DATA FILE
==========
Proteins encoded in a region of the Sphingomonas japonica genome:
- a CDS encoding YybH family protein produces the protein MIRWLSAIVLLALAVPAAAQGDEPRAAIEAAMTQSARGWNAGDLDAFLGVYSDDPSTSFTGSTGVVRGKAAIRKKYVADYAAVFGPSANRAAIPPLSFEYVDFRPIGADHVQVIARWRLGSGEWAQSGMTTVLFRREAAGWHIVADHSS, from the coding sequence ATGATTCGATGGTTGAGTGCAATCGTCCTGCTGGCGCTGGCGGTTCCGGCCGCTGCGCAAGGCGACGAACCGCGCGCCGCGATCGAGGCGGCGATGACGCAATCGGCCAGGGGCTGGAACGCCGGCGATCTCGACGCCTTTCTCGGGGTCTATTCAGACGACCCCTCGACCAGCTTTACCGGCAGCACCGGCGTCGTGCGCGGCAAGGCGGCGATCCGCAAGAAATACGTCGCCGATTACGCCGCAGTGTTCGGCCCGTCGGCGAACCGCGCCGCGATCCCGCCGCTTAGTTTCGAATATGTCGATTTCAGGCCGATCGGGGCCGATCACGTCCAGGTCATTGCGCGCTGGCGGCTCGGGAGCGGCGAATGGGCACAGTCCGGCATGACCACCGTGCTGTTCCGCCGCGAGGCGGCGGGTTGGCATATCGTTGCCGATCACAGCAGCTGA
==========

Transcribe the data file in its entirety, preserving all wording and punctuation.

Proteins encoded in a region of the Sphingomonas japonica genome:
- a CDS encoding YybH family protein produces the protein MIRWLSAIVLLALAVPAAAQGDEPRAAIEAAMTQSARGWNAGDLDAFLGVYSDDPSTSFTGSTGVVRGKAAIRKKYVADYAAVFGPSANRAAIPPLSFEYVDFRPIGADHVQVIARWRLGSGEWAQSGMTTVLFRREAAGWHIVADHSS, from the coding sequence ATGATTCGATGGTTGAGTGCAATCGTCCTGCTGGCGCTGGCGGTTCCGGCCGCTGCGCAAGGCGACGAACCGCGCGCCGCGATCGAGGCGGCGATGACGCAATCGGCCAGGGGCTGGAACGCCGGCGATCTCGACGCCTTTCTCGGGGTCTATTCAGACGACCCCTCGACCAGCTTTACCGGCAGCACCGGCGTCGTGCGCGGCAAGGCGGCGATCCGCAAGAAATACGTCGCCGATTACGCCGCAGTGTTCGGCCCGTCGGCGAACCGCGCCGCGATCCCGCCGCTTAGTTTCGAATATGTCGATTTCAGGCCGATCGGGGCCGATCACGTCCAGGTCATTGCGCGCTGGCGGCTCGGGAGCGGCGAATGGGCACAGTCCGGCATGACCACCGTGCTGTTCCGCCGCGAGGCGGCGGGTTGGCATATCGTTGCCGATCACAGCAGCTGA